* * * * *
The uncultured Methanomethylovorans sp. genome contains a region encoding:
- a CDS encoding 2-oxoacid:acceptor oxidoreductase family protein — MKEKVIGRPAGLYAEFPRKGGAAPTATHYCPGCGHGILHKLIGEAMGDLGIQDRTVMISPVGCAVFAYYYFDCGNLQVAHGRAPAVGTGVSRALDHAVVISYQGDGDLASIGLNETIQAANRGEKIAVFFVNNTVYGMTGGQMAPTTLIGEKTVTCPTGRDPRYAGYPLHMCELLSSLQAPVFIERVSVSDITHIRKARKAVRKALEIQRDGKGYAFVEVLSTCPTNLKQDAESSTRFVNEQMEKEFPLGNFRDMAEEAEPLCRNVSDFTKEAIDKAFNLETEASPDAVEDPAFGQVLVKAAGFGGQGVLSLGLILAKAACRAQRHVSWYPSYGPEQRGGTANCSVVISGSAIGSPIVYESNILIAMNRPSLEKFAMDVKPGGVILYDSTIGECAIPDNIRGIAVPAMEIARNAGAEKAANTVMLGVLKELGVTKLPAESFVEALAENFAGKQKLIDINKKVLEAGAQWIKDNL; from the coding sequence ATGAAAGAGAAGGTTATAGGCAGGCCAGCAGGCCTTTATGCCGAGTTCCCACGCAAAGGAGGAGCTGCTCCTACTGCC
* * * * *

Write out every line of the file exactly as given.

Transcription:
The uncultured Methanomethylovorans sp. genome contains a region encoding:
- a CDS encoding 2-oxoacid:acceptor oxidoreductase family protein — MKEKVIGRPAGLYAEFPRKGGAAPTATHYCPGCGHGILHKLIGEAMGDLGIQDRTVMISPVGCAVFAYYYFDCGNLQVAHGRAPAVGTGVSRALDHAVVISYQGDGDLASIGLNETIQAANRGEKIAVFFVNNTVYGMTGGQMAPTTLIGEKTVTCPTGRDPRYAGYPLHMCELLSSLQAPVFIERVSVSDITHIRKARKAVRKALEIQRDGKGYAFVEVLSTCPTNLKQDAESSTRFVNEQMEKEFPLGNFRDMAEEAEPLCRNVSDFTKEAIDKAFNLETEASPDAVEDPAFGQVLVKAAGFGGQGVLSLGLILAKAACRAQRHVSWYPSYGPEQRGGTANCSVVISGSAIGSPIVYESNILIAMNRPSLEKFAMDVKPGGVILYDSTIGECAIPDNIRGIAVPAMEIARNAGAEKAANTVMLGVLKELGVTKLPAESFVEALAENFAGKQKLIDINKKVLEAGAQWIKDNL; from the coding sequence ATGAAAGAGAAGGTTATAGGCAGGCCAGCAGGCCTTTATGCCGAGTTCCCACGCAAAGGAGGAGCTGCTCCTACTGCC